The Museum of Magazine History

Interfacelab and iA do an admirable job of ripping the new Wired iPad app to shreds. I don’t need to add more to what they’ve already said. I will add what they didn’t say:

Fundamentally, what makes Wired so good is the content. It’s a good brand because its content is good. This app is the equivalent of Wired taking its content, throwing it in a pit and pouring cement over it. It’s an instant fossilization. The content is mummified. Never to be touched or dissected or shared. I can’t even circle a paragraph on the fucking thing. 

With technology, shit is supposed to move forward. You’re supposed to be able to do stuff and experience stuff that you couldn’t before. This app is more like a tribute to magazines than a reimagining of where publishing can become.

It’s anti-Web, anti-sharing, anti-copy/paste – anti-everything. It’s a disservice to what was created. On the Web, content lives and breathes. This isn’t a digital magazine. It’s a tomb.

One final thought: there’s an odd irony about the whole experience. The iPad brings us closer to content – physically – than any technology to come before it. The whole experience is almost a tease. You’re swiping and touching all these “pages” and you can’t do a single thing with them. Welcome to the Museum of Magazine History.

4 Comments The Museum of Magazine History

  1. Michael Turro

    Can’t do a single thing other than read them you mean. While I completely understand where you’re coming from and agree with the basic thrust of your position, I can’t shake myself of this nagging feeling that this is less a mis-step and more a statement. At first blush I was deep in the this sucks camp, but as I spent time with it and read through it and got to know it something weird started to happen… I began to relate to this as a magazine. I sank into a familiar space that the web had long since destroyed for me – a place of quite contemplation where I didn’t have to react, didn’t have to share, didn’t have to comment. It was… enjoyable. Kind of like using that cool plugin Readability – ever hear of that one? ;)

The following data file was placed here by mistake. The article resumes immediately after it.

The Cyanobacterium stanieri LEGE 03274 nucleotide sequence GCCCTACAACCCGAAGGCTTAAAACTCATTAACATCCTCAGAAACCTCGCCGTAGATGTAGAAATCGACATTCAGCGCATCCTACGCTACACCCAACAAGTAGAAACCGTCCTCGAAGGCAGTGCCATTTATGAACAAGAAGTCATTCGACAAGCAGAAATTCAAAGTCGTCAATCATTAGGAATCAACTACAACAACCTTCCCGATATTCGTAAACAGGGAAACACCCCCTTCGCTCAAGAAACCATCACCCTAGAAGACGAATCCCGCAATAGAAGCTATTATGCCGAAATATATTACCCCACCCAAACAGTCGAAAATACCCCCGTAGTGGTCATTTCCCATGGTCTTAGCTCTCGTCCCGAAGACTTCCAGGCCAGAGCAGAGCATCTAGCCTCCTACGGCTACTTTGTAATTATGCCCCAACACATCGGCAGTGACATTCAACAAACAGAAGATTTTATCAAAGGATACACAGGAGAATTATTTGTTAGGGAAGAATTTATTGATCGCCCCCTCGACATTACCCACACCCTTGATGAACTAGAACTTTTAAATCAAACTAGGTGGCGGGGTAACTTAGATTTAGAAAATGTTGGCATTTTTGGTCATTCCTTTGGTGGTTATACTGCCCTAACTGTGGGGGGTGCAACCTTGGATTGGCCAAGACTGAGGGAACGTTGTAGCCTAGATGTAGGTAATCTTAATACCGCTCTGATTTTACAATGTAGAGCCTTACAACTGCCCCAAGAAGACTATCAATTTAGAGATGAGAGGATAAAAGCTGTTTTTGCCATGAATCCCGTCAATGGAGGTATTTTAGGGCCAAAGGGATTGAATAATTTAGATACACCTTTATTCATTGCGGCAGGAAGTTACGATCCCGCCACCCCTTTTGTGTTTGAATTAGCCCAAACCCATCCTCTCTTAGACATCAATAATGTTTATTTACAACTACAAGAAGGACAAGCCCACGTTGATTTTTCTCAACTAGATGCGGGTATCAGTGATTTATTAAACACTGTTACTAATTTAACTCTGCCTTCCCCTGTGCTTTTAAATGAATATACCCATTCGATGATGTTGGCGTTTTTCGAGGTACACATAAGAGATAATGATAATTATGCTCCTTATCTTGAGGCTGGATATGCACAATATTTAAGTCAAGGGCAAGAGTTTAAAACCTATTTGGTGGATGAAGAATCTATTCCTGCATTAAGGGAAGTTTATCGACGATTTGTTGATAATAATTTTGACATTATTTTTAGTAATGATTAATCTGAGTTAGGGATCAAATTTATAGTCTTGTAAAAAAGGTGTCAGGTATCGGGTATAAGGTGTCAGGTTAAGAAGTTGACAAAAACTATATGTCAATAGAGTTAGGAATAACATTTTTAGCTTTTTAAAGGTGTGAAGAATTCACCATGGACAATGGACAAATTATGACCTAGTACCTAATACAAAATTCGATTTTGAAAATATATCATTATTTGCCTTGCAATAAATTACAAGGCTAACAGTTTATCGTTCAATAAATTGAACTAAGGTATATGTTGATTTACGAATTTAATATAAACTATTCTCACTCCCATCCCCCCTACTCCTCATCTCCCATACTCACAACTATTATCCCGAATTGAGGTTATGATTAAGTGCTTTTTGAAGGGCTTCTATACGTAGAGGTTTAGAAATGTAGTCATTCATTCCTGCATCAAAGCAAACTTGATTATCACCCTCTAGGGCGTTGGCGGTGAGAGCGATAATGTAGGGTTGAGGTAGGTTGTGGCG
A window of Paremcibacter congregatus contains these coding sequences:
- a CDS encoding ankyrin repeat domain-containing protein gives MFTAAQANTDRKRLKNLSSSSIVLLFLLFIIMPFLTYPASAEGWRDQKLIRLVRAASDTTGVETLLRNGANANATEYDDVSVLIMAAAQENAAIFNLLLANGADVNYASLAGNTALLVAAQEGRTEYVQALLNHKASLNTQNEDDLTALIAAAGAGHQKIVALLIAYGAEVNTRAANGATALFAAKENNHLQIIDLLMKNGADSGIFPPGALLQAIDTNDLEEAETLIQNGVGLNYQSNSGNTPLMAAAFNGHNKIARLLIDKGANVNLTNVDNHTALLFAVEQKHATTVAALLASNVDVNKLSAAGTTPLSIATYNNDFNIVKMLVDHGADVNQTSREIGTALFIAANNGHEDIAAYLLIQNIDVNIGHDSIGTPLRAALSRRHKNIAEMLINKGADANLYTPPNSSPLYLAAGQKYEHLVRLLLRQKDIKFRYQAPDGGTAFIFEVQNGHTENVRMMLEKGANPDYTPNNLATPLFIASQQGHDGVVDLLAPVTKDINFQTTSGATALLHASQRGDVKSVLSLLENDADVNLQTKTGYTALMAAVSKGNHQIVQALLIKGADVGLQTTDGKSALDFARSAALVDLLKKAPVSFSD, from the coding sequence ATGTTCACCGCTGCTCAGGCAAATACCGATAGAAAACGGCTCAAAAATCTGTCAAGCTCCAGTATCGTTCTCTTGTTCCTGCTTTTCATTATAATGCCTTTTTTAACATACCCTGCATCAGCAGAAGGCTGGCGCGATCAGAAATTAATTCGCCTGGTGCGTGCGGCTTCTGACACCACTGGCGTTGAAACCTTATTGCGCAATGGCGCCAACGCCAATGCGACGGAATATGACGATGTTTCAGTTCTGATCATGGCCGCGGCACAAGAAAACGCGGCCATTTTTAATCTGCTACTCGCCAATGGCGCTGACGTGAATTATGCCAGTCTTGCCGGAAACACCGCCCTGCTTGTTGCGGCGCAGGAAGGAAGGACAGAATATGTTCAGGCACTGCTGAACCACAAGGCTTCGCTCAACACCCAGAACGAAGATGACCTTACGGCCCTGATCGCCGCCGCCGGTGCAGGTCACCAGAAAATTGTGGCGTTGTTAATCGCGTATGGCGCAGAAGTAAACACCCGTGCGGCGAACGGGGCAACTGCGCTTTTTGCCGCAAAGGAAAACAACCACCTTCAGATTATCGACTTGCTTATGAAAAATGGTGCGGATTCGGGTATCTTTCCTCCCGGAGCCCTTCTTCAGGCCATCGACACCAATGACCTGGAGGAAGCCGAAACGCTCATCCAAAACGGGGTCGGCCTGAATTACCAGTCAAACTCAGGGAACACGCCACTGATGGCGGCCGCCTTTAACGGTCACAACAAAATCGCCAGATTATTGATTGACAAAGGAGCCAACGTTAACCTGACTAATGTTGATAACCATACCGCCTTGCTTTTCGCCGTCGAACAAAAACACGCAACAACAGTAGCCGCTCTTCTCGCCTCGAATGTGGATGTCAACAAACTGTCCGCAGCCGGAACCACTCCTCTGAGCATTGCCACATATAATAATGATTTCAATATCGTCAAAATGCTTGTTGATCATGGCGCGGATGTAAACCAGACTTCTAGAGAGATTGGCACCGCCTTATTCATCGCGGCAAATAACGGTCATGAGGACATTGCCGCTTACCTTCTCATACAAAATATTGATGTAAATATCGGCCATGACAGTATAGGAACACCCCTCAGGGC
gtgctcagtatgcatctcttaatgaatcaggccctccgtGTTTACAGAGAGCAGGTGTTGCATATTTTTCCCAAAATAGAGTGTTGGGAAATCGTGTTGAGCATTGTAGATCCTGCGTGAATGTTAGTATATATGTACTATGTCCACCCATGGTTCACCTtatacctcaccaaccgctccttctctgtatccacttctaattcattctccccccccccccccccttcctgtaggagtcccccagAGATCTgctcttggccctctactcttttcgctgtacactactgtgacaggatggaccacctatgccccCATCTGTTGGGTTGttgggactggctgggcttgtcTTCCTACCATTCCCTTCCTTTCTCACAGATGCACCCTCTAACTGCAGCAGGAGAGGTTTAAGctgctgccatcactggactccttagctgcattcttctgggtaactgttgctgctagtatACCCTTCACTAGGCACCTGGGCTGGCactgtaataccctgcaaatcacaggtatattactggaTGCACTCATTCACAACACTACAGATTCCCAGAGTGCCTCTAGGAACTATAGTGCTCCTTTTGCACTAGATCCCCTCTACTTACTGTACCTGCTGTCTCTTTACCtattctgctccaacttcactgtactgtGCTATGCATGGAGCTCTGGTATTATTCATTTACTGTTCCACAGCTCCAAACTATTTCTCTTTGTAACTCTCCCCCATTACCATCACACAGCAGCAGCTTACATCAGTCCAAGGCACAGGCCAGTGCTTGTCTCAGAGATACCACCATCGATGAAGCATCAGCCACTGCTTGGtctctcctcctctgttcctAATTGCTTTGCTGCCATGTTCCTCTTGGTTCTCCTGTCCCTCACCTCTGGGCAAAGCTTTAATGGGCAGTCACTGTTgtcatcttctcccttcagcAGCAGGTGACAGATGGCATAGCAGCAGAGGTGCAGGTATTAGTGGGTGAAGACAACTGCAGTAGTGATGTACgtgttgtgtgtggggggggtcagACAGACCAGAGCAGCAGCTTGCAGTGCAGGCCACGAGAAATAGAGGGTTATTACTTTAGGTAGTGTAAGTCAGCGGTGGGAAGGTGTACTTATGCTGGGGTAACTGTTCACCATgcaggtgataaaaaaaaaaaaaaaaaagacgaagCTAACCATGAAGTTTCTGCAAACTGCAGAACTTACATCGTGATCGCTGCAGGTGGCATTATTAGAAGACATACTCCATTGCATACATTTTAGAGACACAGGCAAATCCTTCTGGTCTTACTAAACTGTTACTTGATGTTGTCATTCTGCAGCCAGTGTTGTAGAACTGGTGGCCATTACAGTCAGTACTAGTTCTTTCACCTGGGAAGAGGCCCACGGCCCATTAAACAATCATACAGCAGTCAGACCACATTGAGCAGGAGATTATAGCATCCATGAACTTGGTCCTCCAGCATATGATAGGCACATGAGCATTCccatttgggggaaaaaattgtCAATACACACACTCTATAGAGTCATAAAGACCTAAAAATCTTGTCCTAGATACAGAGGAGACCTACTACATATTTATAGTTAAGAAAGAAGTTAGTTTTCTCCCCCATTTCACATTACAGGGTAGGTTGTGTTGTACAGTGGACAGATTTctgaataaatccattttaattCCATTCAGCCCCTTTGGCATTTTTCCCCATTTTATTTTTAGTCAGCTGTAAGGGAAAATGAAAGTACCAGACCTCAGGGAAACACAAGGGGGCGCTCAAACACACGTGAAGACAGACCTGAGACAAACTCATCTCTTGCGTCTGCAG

Now I’m not saying that this thing is perfect – not by a long shot. There are plenty of things that could be done to improve it, but for now I’m just happy to have that space back. Let’s hope that the improvements that are sure to come don’t destroy it all over again.

    Reply
  2. Richard Ziade

    Mike –
    Good points. Facilitating focus & peace & quiet is a very good thing – but it shouldn’t be imposed (in my opinion). It should be selective.
    I guess I sort of want everything: the freedom and connective tissue of the Web + a great reading experience.

    Reply
  3. Marlon Ayres

    I understand Richard’s anger related to the Wired app and I tottaly agree with it.
    In fact I think it brings up a greater problem about the way creatives work with the logic behind touch interfaces, a problem that’s much older, probably from when the iPhone came out.
    Sometimes it’s good to remember that creatives shouldn’t let themselves be amazed(as many consumers do) with the possibilities, the innovation or the slickness of things.
    They are creators in the first place, they should worry about the objective, the usability and functionality and practicality of things, and not so much about the visual elegance of it.
    But anyway I think this is an usual problem to face with every major change in interface design.
    I would just like to ask you to keep the friendly talk as I really enjoy this blog.

    Reply

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